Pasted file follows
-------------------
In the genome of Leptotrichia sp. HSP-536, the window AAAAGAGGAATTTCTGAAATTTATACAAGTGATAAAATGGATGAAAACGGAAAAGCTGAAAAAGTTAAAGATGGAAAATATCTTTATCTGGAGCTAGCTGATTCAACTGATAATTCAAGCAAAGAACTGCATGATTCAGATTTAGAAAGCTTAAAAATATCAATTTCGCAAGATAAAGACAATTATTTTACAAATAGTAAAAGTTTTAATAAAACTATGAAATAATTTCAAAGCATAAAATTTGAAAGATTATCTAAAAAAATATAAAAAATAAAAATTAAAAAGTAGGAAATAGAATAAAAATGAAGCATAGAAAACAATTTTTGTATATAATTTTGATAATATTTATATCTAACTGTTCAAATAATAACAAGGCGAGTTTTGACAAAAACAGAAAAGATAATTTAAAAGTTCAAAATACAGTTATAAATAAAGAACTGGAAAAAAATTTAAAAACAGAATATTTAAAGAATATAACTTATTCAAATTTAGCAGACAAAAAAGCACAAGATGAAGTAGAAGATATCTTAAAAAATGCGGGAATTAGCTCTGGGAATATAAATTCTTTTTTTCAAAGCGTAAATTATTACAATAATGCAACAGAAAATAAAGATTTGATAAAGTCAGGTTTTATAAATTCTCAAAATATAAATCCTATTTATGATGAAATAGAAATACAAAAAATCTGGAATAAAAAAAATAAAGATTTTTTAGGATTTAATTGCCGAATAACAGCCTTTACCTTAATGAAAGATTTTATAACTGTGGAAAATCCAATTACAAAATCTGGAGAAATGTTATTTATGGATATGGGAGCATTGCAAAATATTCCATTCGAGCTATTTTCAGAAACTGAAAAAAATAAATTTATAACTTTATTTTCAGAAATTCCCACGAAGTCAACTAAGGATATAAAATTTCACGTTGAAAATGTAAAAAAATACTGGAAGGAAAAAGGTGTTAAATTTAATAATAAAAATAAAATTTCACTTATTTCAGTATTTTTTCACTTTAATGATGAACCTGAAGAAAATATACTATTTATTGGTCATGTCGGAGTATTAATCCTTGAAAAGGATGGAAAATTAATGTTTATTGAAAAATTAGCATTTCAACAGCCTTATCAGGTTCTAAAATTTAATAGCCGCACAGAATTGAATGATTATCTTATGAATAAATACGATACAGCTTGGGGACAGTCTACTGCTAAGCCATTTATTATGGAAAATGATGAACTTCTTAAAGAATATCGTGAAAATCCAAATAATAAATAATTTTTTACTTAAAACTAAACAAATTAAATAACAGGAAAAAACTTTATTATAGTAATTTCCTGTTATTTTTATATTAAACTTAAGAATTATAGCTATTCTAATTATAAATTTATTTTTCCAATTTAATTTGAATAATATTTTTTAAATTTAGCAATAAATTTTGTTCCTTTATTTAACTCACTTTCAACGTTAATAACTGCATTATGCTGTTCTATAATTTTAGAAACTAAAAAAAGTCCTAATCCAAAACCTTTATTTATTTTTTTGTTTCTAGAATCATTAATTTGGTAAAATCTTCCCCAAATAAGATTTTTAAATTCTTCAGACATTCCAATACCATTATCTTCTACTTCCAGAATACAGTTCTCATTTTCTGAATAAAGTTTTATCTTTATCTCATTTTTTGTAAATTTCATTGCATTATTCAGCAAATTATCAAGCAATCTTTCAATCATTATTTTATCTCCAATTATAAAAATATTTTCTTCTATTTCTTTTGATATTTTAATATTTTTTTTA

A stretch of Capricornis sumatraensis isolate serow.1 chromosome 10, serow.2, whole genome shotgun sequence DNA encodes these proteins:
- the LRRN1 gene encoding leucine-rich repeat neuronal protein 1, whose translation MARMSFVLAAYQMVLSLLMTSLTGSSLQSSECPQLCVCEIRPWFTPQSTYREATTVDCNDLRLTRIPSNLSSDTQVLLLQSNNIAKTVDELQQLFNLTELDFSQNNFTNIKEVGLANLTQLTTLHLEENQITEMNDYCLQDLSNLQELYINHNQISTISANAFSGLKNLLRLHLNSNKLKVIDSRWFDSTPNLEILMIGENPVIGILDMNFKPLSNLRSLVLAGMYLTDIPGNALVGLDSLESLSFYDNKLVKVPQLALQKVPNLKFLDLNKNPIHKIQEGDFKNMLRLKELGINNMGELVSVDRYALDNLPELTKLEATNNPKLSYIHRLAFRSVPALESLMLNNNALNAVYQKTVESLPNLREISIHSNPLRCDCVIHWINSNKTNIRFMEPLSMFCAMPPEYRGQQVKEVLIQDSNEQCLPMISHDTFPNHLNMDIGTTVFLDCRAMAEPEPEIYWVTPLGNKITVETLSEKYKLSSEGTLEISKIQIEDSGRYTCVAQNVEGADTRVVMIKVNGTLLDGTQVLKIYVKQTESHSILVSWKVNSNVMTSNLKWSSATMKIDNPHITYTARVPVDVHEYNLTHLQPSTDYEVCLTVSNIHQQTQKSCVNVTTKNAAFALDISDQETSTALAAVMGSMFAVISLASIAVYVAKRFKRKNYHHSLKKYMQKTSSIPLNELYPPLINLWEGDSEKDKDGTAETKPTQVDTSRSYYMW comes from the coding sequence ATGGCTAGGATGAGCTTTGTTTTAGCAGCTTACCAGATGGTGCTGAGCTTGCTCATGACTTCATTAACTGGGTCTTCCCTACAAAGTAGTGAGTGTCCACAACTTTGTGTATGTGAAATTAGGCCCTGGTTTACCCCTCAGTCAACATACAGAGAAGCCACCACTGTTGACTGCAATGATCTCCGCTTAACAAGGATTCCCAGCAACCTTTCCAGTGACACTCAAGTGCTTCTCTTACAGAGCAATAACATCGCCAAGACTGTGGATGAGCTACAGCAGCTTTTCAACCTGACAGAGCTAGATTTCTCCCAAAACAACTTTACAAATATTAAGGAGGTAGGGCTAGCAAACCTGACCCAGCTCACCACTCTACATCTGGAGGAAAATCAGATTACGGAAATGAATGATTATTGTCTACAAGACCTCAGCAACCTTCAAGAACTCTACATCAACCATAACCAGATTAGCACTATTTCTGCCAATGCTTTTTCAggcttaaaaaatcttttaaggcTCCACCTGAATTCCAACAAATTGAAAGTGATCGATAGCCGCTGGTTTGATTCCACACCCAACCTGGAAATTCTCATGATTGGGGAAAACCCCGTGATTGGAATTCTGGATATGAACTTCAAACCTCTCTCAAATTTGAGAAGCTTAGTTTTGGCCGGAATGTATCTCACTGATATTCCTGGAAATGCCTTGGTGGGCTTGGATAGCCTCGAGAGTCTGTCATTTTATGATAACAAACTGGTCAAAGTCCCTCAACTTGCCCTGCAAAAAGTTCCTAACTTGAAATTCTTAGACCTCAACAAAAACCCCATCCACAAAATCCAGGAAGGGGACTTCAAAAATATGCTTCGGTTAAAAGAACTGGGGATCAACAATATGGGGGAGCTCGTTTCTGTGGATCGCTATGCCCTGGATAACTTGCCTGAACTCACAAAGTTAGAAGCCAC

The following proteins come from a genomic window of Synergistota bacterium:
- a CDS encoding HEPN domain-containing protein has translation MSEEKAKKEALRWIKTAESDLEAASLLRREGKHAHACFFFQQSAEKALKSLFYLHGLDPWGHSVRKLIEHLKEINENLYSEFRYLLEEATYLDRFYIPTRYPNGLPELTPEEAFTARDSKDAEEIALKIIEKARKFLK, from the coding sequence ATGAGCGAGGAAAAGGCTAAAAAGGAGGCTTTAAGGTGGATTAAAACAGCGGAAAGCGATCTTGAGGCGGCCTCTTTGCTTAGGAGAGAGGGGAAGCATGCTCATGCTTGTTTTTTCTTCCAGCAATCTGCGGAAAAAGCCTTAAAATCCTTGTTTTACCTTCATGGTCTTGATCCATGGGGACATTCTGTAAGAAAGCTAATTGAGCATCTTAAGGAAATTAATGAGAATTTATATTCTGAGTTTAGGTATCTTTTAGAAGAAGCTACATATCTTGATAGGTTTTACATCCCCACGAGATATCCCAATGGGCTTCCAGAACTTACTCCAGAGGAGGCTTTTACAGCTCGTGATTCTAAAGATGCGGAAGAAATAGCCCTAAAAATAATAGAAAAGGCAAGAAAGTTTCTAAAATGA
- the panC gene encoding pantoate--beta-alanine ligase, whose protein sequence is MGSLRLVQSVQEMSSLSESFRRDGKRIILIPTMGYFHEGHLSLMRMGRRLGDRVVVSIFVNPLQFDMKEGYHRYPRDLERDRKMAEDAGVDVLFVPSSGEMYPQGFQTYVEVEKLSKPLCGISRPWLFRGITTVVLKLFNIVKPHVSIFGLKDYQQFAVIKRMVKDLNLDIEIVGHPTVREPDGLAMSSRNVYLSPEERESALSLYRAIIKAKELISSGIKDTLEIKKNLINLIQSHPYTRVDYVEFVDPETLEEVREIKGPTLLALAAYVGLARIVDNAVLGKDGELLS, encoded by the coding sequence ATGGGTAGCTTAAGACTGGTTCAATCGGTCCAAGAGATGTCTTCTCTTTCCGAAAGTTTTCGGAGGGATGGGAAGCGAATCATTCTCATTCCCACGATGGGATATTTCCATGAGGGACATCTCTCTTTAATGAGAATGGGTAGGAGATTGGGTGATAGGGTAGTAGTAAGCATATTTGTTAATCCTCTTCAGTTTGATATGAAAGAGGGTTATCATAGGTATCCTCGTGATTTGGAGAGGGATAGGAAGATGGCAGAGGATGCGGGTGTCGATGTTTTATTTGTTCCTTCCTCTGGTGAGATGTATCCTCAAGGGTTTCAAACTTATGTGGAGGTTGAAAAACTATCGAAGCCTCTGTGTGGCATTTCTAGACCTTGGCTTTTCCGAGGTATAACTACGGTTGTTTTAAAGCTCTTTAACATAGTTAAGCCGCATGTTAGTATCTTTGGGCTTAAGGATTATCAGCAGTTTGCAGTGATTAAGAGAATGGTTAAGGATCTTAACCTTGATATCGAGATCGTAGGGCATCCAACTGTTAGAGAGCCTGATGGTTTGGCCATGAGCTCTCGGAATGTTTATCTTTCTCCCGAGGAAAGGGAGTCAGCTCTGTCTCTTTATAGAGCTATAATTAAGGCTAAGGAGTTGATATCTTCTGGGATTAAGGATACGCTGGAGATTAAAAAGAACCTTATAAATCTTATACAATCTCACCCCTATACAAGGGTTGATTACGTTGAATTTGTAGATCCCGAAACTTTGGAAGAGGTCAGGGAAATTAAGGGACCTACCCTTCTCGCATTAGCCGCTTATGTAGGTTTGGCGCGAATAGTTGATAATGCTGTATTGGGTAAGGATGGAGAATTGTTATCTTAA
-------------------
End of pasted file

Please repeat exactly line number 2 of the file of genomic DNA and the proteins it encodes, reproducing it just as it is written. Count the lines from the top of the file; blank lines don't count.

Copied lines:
A stretch of Capricornis sumatraensis isolate serow.1 chromosome 10, serow.2, whole genome shotgun sequence DNA encodes these proteins: